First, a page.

PLAYGROUND DETROIT MOVEMENT 2019 GUIDE: SUNDAY MAY 26
In celebration of what is without a doubt, one of the world’s premiere exhibitions of electronic music, PLAYGROUND has you covered with our annual festival day guide of the emerging and major performances that you need to see, all weekend long. Read on below for all of top picks for Day Two of Movement 2019.
Andrea Ghita (2pm-3pm, Stargate)
Andrea Ghita’s impressive reputation defies her age; at only 24 years old, she has made a name for herself as a solo artist, and also as 1/2 of Detroit’s sister-duo “Ghita Sisters.” Her studied taste for tenebrous sounds and minimalist structures is the result being immersed in Detroit’s music culture at a young age, and her excursions into different tangents underground techno’s deep-rooted history have resulted in a sound that is cognizant of the music’s past and excited for the potential of what’s to come. Having worked side-by-side with some of the city’s greatest local talent, as well as some of the most revered names in Detroit dance music, Ghita is no stranger to the decks and will surely start things off right on Day Two of Movement 2019.
Circle of Live (3pm-9pm, Tito’s Pop Up Stage)
Envisioned and created by Sebastian Mullaert, Circle Of Live is a natural manifestation of collaborative energy and instinctual creation. Utilizing Sebastian’s unique live set-up which can accommodate any number of participants at once, artists drop in and out and collaborate as much or as little as they like. This year at Movement, he will be joined by Detroit legend Amp Fiddler, underground dance music icon Mathew Jonson, and German techno emissary VRIL
“The main intention with Circle of Live is to inspire people to improvise; let their life be an improvisation; a spontaneous expression of life. In one perspective this is a concept with clear visions and definitions but at the same time the core aim of the project is to allow both us, the artists, and the audience to drop concepts and habitual patterns in the creative process of dance and music.”– Sebastian Mullaert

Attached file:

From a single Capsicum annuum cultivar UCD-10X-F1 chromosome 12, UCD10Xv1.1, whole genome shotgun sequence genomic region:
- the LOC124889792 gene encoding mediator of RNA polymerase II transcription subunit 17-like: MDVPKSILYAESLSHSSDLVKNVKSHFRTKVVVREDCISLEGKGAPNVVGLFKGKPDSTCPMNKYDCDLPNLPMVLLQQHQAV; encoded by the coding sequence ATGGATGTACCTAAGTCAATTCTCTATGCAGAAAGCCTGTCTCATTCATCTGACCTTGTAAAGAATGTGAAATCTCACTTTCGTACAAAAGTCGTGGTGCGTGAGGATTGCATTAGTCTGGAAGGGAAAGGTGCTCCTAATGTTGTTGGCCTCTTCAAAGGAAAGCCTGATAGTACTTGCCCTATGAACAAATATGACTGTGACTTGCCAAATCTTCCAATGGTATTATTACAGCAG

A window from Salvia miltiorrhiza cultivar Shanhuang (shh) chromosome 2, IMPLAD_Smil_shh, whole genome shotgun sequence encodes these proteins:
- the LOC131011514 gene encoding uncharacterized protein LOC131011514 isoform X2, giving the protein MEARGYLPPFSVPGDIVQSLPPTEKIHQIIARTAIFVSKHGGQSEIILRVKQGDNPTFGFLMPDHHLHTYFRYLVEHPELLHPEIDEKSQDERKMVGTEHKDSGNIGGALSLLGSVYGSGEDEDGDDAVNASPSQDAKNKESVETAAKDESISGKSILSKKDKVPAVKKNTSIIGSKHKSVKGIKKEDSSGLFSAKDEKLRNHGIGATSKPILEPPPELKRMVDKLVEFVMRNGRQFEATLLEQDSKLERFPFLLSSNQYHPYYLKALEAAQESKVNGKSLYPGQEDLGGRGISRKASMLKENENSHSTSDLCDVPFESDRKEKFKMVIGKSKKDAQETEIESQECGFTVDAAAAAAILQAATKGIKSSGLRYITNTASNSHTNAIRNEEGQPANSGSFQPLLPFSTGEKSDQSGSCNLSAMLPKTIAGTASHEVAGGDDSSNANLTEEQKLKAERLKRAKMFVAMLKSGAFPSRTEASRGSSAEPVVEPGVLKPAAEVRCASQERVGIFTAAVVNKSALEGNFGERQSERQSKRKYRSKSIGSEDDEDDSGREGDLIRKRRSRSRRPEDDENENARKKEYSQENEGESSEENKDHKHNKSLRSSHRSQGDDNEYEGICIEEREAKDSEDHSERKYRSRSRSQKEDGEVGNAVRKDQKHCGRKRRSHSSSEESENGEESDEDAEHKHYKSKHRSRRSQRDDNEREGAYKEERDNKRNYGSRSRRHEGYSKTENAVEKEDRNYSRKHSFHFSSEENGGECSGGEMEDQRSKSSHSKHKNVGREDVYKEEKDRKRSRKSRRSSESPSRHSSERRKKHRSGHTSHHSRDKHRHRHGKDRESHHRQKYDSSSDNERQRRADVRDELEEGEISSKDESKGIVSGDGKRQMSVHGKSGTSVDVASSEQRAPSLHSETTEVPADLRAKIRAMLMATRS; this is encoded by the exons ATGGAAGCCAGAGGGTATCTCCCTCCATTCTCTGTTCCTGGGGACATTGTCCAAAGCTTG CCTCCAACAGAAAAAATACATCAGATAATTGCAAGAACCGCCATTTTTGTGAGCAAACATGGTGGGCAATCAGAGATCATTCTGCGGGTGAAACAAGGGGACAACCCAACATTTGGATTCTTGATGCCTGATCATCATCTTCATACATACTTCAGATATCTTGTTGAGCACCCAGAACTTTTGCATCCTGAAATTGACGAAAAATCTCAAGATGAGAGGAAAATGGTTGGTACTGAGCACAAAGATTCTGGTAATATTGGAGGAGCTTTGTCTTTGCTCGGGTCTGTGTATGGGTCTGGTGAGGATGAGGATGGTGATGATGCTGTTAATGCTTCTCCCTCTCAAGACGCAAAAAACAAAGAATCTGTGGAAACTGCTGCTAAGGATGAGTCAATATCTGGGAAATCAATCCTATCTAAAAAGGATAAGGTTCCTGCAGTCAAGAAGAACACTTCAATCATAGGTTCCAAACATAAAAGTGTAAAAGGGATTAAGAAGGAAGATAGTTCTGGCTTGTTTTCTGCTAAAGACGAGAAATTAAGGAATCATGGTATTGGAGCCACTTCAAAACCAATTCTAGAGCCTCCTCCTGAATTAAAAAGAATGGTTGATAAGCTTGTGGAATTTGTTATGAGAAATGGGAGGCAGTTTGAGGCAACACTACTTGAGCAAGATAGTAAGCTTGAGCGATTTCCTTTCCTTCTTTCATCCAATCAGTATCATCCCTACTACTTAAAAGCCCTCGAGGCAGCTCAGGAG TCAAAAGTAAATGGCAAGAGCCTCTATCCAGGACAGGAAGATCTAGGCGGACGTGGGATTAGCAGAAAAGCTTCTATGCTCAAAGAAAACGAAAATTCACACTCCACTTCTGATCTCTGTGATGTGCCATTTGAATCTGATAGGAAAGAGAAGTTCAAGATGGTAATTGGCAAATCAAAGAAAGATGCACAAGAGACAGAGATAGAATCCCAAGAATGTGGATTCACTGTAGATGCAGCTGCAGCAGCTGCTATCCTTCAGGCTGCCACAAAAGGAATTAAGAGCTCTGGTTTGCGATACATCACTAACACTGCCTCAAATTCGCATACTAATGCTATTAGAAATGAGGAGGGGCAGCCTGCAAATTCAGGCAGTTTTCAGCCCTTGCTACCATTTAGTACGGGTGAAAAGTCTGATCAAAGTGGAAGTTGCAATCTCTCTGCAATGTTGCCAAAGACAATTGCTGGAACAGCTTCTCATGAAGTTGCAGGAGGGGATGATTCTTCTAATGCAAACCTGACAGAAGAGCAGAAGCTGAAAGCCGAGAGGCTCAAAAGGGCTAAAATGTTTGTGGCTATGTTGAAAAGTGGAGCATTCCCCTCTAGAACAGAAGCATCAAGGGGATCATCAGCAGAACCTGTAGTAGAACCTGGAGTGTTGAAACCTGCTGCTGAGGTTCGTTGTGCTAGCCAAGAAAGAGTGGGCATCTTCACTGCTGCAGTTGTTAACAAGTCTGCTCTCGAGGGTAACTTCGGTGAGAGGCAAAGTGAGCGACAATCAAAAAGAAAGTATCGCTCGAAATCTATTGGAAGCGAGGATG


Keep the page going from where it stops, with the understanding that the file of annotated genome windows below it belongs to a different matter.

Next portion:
DM Nation (3pm-5pm, Red Bull)
DM Nation is many things. This sovereign musical entity arose in tandem with the Detroit Lines collective, which consists of some of Detroit’s most exciting producers in hip hop/trap/whatever else they decide to play. DM Nation’s most recognizable manifestation comes in the form of their Redbull Radio show, which features skywlkr and Black Noi$e playing some of their favorite tracks, from metal to soul to rap and much more. They frequently invite special guests to join them on air, such as Lord Gulley, Meftah, and Jonah Baseball to name a few, and their set promises to be an eclectic collection of pieces of music that are sure to hit you on one level or another, so be sure to come early and expect a few surprises.
Sheefy McFly (6pm-6:30pm, Red Bull)
Sheefy McFly does it all- literally. So it’s no surprise that he is returning to the Red Bull Stage once again. Whether it’s hosting on of Detroit’s most influential underground hip hip parties, “The Air Up There,” painting murals across the city or country, hosting his own art shows or getting accolades from his alma mater (he dropped out of CCS), McFly is prolific. This year, Sheefy promises to bring his personal sense of flair and originality to the Red Bull stage complete with his own tributes to jit, house, techno, hip hop, and much more. If an official set on the festival isn’t enough, he will also hosting and performing at four different events throughout the weekend, so be sure to check out his Instagram for more details.